We understand the world through the limitation of the words we know. It is not until a child is taught colors in school that they become aware of the existence of “blue” or “red.” While it may have been aware of the different hues that paint the world, the concept of colors created a system of identification and organisation. If the function of language is to allow humans to understand the world we live in (both metaphysically and socially constructed), I would argue that literature enables us to imagine where we would fit into that world. And, as we can only fathom concepts that we can put in words, I believe that the process of self-identification is entirely reliant on the options awarded to us.
These options come in the form of census questionnaires, societal labels, representation in the arts. For a four-eyed, nine-year-old child of the diaspora, those options were presented through books. Growing up a Sudania disconnected from my culture, I frantically searched for belonging in the spines of the endless selection of books I consumed. Looking for myself in the dining halls of Hogwarts or the myths of Olympic heroes, I was determined to find a kindred lost soul that would take me by the hand and lead me to the promise land of label-less existence.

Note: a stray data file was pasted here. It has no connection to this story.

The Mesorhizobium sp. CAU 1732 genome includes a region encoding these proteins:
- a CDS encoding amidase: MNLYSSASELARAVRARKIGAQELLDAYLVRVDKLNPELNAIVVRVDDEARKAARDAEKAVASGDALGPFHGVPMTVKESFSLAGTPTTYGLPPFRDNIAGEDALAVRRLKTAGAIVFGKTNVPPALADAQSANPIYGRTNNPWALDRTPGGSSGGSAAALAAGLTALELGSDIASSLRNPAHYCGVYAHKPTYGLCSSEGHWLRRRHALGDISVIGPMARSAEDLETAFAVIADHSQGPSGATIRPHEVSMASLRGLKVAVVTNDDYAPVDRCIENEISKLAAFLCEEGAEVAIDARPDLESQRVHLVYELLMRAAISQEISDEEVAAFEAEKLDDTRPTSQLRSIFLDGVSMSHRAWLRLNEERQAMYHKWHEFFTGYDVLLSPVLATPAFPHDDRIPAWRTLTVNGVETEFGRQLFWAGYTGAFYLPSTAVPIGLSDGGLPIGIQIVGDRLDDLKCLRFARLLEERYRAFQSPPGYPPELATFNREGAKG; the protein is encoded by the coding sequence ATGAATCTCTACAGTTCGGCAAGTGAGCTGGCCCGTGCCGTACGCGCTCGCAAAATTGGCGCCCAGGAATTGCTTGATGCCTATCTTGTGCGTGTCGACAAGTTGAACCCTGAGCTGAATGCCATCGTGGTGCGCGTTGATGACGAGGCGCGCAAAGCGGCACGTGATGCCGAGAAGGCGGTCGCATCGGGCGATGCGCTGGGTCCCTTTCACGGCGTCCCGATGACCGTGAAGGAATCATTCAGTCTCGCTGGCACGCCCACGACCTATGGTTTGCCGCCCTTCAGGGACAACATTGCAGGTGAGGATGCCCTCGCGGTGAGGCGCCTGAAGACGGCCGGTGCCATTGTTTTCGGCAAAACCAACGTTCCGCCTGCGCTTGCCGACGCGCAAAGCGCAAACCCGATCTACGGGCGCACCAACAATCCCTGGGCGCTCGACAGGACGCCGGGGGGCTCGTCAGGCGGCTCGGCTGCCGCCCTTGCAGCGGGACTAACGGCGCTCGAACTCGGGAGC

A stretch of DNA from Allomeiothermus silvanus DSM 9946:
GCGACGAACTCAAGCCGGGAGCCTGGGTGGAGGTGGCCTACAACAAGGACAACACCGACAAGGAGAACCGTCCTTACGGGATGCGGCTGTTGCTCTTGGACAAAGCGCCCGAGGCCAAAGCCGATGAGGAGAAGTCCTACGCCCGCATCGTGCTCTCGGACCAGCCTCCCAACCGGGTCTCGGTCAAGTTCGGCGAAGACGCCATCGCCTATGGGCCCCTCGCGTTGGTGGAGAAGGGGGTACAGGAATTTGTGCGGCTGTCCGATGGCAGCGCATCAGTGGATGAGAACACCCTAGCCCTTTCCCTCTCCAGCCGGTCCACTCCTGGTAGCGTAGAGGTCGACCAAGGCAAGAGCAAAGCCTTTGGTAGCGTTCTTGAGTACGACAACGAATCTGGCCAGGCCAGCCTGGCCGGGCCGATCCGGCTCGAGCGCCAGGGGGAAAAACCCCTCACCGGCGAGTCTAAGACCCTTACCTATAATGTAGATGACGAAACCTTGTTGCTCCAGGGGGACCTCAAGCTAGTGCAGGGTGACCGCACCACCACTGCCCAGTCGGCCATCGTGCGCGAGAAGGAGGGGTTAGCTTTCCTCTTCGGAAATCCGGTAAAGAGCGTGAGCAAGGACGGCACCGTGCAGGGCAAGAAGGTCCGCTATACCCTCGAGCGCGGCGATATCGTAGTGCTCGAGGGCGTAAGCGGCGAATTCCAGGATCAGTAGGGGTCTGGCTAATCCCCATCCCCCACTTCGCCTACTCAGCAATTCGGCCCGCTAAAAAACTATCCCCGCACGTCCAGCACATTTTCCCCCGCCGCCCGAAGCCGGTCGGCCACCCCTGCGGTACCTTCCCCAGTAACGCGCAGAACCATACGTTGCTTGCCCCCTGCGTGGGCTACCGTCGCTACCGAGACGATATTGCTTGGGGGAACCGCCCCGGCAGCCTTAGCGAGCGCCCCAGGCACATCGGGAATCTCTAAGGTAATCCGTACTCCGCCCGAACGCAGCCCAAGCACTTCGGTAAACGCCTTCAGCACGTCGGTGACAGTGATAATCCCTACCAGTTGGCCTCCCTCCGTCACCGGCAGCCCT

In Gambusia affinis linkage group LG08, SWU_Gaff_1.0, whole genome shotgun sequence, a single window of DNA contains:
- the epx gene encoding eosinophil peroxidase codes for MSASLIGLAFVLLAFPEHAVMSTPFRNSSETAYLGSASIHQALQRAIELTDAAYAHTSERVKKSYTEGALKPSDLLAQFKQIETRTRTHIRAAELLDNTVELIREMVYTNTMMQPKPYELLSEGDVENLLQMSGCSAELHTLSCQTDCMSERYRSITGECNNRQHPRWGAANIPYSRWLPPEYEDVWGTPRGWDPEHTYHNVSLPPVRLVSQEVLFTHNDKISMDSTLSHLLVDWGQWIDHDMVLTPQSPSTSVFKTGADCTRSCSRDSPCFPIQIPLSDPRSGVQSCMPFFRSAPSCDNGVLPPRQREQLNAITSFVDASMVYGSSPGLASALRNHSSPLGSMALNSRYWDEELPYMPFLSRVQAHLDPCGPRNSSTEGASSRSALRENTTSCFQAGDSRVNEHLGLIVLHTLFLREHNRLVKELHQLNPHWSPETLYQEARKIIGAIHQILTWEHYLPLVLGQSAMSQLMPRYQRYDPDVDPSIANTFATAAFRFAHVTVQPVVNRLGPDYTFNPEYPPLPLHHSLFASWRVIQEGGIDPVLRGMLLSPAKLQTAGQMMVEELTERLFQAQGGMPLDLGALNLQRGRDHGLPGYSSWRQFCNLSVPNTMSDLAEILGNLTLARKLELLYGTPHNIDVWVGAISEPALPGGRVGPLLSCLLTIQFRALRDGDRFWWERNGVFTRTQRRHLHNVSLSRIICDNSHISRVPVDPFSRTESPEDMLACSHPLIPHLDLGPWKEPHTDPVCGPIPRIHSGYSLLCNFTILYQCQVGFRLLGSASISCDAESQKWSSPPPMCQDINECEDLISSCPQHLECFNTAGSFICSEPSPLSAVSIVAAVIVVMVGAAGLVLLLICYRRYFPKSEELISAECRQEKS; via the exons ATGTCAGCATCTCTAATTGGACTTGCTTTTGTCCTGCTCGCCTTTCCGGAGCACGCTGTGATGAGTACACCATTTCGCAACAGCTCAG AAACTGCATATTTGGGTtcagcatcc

As a child, I knew the answers to all of the questions. Religion? Muslim. Sex/Gender? Female. Nationality? Sudanese, later Sudanese-American. Race? Black/African-American/African. I could answer the question “where are you from.” albeit I’d need more than a second of that person’s time to fully communicate that the answer would make them no closer to understanding me as a person. The lack of diasporic literature that I was exposed to growing up left me in the habit of settling for representation in what I was reading. Any small similarity to a character and I would feel temporarily validated. While I witnessed my friends find doppelgängers, I settled for long-lost relations. It wasn’t until I found Safia Elhillo’s The January Children, that I began to understand that I am not alone in my confusion.
A breathtakingly beautiful collection of poems that explores her complicated relationship with her homeland, Elhillo was the first author who blessed me with the words to describe myself and my untethered existence.
Her line, “I have an accent in every language” spoke to my lack of comfortability within any homogenous society.
She writes, “I came here with a handful of names to mark up the vagueness of my body african arabized colonized” and gave me the strength to reconcile with the fact that I may never find a word or phrase to adequately describe myself to strangers. That I will have to resort to anecdotes and seemingly sarcastic prose to communicate the utter confusion I feel when attempting to explain to people that I just don’t have the words.
Or maybe I have too many words. I don’t know.
Visit the MALA Young Leaders page to learn about the 2018-19 Fellows and to read all their stories.